Child and family agency Tusla spent just under €600,000 on translation services using non-official channels in 2019.
The agency had an overall total spend for procurement outside State guidelines of €7,137,247 in the same year, according to its chief executive Bernard Gloster.
This was an increase of €1.7m over the same figure posted for 2018.
Tusla, the agency which succeeded various child and family services overseen by the HSE in 2014, was responding to a query from the Public Accounts Committee as to the extent with which it is in compliance with national procurement guidelines.
The largest non-compliant expense for Tusla was for cleaning services, on which €1.1m was spent with seven different agencies, Mr Gloster said.
Security services cost an additional €1m, with agency workers from established recruitment specialists CPL accounting for an additional €695,000 over the 12-month period.
Some €598,826 was spent on the services of four separate translation agencies, with a further €566,000 spent on consultancy services for initiatives such as “leadership development and training programmes”.
Other such consultant-led programmes included caseload management, services for foster care assessments, and “services for attachment training and child and family trauma”.
In his response to the PAC’s query, Mr Gloster acknowledged that “there are issues with procurement processes” and said that the agency continues “to monitor compliance and disclose information”.
“There is a very significant deficit in the digital and ICT platforms that would be expected in an organisation of Tusla’s size to support the financial and procurements processes,” he said.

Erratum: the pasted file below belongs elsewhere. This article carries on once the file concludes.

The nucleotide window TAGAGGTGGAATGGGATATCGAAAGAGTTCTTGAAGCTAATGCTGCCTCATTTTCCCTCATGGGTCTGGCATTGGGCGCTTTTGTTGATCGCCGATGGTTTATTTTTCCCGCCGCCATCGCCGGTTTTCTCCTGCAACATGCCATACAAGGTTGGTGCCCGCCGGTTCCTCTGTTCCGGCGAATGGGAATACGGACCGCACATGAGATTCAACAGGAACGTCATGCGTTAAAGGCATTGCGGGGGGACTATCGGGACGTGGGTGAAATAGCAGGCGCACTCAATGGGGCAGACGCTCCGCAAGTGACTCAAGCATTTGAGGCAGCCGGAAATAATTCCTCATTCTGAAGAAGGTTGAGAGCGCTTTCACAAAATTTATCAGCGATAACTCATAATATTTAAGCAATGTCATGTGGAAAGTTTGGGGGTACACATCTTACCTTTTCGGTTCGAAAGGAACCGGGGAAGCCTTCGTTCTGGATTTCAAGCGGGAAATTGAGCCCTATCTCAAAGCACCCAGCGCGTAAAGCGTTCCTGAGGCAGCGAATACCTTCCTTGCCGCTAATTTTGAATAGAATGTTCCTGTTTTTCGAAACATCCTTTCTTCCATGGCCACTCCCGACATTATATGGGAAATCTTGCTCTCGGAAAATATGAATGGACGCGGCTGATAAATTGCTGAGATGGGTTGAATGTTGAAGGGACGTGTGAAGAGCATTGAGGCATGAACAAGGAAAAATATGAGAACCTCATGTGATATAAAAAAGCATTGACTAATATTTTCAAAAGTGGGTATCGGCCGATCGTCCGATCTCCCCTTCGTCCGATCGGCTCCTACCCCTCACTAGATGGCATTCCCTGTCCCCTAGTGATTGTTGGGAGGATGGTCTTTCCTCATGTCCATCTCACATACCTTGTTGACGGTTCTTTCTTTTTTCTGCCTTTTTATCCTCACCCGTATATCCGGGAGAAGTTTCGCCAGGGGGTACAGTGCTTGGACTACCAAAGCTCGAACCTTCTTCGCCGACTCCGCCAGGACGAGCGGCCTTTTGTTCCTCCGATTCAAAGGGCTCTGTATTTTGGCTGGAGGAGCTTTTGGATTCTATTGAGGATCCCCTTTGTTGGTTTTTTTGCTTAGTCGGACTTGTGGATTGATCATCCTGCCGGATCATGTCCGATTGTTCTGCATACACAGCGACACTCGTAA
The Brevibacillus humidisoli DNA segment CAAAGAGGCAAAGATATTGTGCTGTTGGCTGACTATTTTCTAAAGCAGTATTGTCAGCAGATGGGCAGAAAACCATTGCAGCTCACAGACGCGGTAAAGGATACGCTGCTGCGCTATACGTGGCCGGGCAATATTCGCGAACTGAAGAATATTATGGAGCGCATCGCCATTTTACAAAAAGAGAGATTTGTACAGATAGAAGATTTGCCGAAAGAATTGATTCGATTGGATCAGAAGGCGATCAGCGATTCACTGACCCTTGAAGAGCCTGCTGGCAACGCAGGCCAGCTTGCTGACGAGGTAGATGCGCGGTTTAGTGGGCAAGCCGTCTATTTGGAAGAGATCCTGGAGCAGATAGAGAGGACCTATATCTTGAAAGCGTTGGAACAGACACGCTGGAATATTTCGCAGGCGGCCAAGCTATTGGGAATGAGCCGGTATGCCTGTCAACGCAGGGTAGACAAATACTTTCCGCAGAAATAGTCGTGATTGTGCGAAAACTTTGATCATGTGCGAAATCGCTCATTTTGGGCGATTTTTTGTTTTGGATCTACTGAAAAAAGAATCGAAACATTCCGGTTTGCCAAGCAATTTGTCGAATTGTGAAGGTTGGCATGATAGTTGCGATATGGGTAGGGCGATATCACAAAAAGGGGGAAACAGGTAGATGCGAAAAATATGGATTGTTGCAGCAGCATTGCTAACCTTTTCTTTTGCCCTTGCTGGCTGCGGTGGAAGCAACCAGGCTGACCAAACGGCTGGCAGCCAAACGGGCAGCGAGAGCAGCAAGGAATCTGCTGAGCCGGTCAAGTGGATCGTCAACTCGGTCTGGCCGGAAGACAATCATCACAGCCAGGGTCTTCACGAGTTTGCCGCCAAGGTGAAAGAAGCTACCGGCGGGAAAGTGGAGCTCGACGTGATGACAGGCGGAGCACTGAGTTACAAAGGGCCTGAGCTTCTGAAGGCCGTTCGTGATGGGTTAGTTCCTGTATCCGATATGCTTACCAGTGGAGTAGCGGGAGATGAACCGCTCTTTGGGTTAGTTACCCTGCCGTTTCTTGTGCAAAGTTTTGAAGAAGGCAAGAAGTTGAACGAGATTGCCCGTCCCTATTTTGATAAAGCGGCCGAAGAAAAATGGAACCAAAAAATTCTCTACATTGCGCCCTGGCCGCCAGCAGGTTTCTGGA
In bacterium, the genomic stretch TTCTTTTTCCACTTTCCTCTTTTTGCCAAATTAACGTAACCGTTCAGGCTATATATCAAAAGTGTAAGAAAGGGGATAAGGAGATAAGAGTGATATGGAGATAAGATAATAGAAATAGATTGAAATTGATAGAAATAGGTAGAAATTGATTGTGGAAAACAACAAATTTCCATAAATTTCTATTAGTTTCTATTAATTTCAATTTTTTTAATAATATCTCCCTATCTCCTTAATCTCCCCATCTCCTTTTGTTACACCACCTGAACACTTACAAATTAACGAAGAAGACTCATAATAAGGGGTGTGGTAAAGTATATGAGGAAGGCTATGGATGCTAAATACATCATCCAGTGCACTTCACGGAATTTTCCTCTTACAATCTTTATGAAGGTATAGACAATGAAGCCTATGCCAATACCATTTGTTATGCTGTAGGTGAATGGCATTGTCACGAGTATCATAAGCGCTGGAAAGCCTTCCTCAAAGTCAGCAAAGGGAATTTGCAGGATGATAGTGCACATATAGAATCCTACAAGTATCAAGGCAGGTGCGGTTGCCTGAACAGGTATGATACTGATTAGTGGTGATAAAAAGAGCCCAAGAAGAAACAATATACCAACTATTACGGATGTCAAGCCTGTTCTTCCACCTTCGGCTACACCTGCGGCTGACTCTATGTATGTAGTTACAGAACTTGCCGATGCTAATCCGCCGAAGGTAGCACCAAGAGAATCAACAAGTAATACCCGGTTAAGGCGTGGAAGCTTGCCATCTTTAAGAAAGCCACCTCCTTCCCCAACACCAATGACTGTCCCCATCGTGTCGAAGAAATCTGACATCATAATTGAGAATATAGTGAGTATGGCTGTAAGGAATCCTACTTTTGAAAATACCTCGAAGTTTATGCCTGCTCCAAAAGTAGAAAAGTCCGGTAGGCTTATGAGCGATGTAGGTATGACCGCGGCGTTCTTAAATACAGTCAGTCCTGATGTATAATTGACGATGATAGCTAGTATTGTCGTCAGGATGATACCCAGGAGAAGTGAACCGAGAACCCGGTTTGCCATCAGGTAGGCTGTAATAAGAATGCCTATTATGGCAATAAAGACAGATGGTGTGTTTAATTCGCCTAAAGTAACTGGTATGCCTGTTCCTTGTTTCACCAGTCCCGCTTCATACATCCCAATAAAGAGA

He said Tusla’s internal procurement processes were reliant on the HSE’s Health Business Services function, which itself in turn liaises with the Office of Government Procurement.
He said there were a number of reasons for the level of non compliance seen at Tusla, where such expenditure in 2019 amounted to 3.4% of its total outlay of €207.2m.
Procurement in general at the agency is “heavily dependent” on self-reporting, he said, due to an “underinvestment in ICT systems”.
“It has not been possible to manage procurement on a single platform in the agency,” he said, adding that many individual services located at local level are themselves lower than the €25,000 threshold which requires an official tender, but which cross that line when assessed cumulatively for the entire country.
“Significant expenditures” within Tusla are for social, health and cultural services, he said, areas for which a “normal competitive market does not exist in Ireland”.
Mr Gloster added that procurement activity is “complex” and must adhere to legislation, including EU directives and the GDPR.